How much research and interviews have gone into making the film? Tell me a little about the interviews with family members of the lawmen killed in the shootout. Were you able to interview anyone connected with the Power brothers?

I think it is impossible to quantify the amount of research that has gone into the film. Heidi Osselaer has traveled to four different states, combing through archives, uncovering small details that have provided tremendous insight to this somewhat undocumented story. Archivists from several states also spent a tremendous amount of time fulfilling requests from Heidi and myself. The process was much more involved than I could have ever imagined. I’ve enjoyed every minute of it – truly.

Part of the research process included interviewing family and friends of the lawmen involved in the shootout and Power Family. We interviewed nearly 20 different family members, each with their own take on the controversial events surrounding and leading up to the shootout. I think that is one of the aspects of this story that has always intrigued me so much. This story is still alive in the hearts and minds of so many nearly one hundred years after the fact. Howard Morgan was the only Power Family relative I interviewed for the film. He is an amazing human being and was beyond gracious with his time.

Meeting so many wonderful people from so many different walks of life has been a real blessing to me and one of the greatest takeaways from this project. Each family member interviewed not only allowed us in their home to shoot an interview, but went above and beyond to stay in touch and support the film in their own way. I’ve gone to great lengths to tell the tragic story of the Power Shootout as impartially as I am able in order to protect and honor the sacrifice that each person involved gave in one way shape or form. Generations upon generations have been effected by the outcome of that deadly shootout and my hope is that POWER’S WAR clarifies things somewhat for each of them.

What books on the Power Shootout have you read and which one did you enjoy the most?

I have read them all and can’t say that I have a favorite. Everyone of them is a piece to a puzzle that ultimately will never be solved. I know for a fact there is yet another book that will be released soon. Keep your eyes open for that!

When can we expect the film to be completed and distributed? ( a rough idea)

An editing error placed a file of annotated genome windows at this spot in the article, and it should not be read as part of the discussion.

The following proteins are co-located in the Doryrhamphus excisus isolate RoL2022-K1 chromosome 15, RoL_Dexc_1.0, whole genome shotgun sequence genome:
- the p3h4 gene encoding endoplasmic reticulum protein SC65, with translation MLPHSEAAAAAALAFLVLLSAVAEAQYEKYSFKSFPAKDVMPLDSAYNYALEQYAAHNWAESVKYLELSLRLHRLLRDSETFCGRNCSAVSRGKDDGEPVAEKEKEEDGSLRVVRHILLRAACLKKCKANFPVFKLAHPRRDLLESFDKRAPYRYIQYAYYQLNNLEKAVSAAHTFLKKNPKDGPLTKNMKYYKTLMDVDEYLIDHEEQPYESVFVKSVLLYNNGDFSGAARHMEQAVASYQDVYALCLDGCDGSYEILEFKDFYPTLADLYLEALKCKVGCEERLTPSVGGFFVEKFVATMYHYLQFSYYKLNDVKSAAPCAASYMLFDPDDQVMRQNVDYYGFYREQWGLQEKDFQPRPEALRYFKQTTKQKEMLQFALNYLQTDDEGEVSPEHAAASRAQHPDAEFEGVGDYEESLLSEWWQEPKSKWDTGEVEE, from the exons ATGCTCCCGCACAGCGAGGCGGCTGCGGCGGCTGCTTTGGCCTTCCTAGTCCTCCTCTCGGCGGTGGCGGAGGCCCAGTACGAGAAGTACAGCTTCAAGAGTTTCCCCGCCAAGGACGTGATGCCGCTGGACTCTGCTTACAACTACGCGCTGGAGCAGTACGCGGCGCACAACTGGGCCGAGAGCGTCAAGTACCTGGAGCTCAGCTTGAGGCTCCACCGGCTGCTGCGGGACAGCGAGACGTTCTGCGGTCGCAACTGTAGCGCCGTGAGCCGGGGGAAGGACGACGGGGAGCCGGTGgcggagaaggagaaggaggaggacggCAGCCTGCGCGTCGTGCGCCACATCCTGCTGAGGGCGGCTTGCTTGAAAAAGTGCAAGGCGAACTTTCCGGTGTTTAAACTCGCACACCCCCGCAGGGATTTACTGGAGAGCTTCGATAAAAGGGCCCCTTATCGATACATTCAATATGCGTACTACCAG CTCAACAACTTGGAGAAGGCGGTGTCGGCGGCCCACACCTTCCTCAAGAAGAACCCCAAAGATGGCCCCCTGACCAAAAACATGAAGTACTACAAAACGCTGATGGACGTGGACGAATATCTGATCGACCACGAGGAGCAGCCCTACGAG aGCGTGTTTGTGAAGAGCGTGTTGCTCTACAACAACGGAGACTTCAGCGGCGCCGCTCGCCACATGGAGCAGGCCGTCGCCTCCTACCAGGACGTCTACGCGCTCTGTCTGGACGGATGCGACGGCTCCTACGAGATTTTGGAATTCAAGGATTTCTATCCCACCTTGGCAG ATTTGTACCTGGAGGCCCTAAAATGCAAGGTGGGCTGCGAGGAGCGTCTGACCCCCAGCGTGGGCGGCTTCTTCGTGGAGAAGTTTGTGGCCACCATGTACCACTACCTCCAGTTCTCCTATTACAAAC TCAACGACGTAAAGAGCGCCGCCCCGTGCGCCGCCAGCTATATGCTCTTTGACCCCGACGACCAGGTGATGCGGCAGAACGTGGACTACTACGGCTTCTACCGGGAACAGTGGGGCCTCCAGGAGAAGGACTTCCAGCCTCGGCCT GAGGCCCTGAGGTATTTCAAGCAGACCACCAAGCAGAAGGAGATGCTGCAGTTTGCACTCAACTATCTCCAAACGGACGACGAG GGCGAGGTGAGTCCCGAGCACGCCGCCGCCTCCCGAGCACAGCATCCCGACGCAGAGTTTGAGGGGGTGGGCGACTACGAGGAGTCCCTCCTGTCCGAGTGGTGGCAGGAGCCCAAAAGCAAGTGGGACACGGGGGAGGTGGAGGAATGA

Distribution is a tough thing for an independently produced documentary. Right now our focus is on getting the film screened at as many events as we can handle over the next few months. We hope to have DVDs to sell at those events and then eventually on our site. We’ll announce things on the facebook page and our official site as soon as we have information.

Where can DVDs be purchased?

No official date yet, however we are working fast to have DVDs available for purchase at our screenings.

What stands out for you about the historical and social events of the time (1918, World War I, prohibition, etc.) that may have had an impact on the shooting and convictions of the Power brothers and Tom Sisson?

World War I was the unrelenting force behind the death of four men at Power Cabin. Without the war and the draft that came soon after, the Power family would have been allowed to live their lives the way they had always known, far from society and the rapidly progressing world around them. Jeff Power resisted participating in a war that he had no stake in. Despite his (Jeff) best efforts the war came to his own doorstep. Hence the title of my film, POWER’S WAR.

There is so much speculation around the why, the who, and the what with the Power Shootout. Literally everyone I interviewed outside of the historians had some theory about what had actually happened. In the end the deadly Power shootout was caused by the frenzy of patriotism surrounding the war.

What ever happened to Frank Haynes, Deputy US Marshal after the trial and convictions? Is that covered in the documentary?

We did not research Frank Haynes life following the shootout/trial. Haynes had no real stake in the conflict apart from fulfilling his duties as a federal lawman and therefore doesn’t provide any essential understanding of the why in the shootout. Haynes was interviewed by several newspapers following the shootout and we do know that some of the accounts he gave were inconsistent with each other.

Power’s War does not go into the life of Frank Haynes following the trial of Sisson and the Power boys.

John Hernandez (785 Posts)

John Hernandez lives in Oracle. He is retired and enjoys writing and traveling. He is active in the Oracle Historical Society. He covers numerous public events, researches historical features and writes business/artist profiles.